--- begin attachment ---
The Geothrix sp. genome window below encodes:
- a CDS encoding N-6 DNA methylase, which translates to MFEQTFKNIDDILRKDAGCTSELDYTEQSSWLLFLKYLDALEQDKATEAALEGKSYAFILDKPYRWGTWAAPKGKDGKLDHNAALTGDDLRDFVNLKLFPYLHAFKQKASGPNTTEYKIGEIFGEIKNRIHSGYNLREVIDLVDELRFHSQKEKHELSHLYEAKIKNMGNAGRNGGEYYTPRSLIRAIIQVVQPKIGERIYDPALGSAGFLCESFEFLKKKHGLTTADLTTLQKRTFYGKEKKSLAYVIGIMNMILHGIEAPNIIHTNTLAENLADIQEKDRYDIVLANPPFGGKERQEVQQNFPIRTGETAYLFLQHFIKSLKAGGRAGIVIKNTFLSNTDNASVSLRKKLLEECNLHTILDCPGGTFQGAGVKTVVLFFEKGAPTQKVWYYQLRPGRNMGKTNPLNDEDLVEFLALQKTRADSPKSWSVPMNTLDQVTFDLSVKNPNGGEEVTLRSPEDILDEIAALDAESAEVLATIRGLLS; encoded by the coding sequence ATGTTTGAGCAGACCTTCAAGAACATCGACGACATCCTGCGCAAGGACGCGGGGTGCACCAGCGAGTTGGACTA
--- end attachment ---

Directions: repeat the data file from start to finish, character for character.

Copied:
The Geothrix sp. genome window below encodes:
- a CDS encoding N-6 DNA methylase, which translates to MFEQTFKNIDDILRKDAGCTSELDYTEQSSWLLFLKYLDALEQDKATEAALEGKSYAFILDKPYRWGTWAAPKGKDGKLDHNAALTGDDLRDFVNLKLFPYLHAFKQKASGPNTTEYKIGEIFGEIKNRIHSGYNLREVIDLVDELRFHSQKEKHELSHLYEAKIKNMGNAGRNGGEYYTPRSLIRAIIQVVQPKIGERIYDPALGSAGFLCESFEFLKKKHGLTTADLTTLQKRTFYGKEKKSLAYVIGIMNMILHGIEAPNIIHTNTLAENLADIQEKDRYDIVLANPPFGGKERQEVQQNFPIRTGETAYLFLQHFIKSLKAGGRAGIVIKNTFLSNTDNASVSLRKKLLEECNLHTILDCPGGTFQGAGVKTVVLFFEKGAPTQKVWYYQLRPGRNMGKTNPLNDEDLVEFLALQKTRADSPKSWSVPMNTLDQVTFDLSVKNPNGGEEVTLRSPEDILDEIAALDAESAEVLATIRGLLS; encoded by the coding sequence ATGTTTGAGCAGACCTTCAAGAACATCGACGACATCCTGCGCAAGGACGCGGGGTGCACCAGCGAGTTGGACTA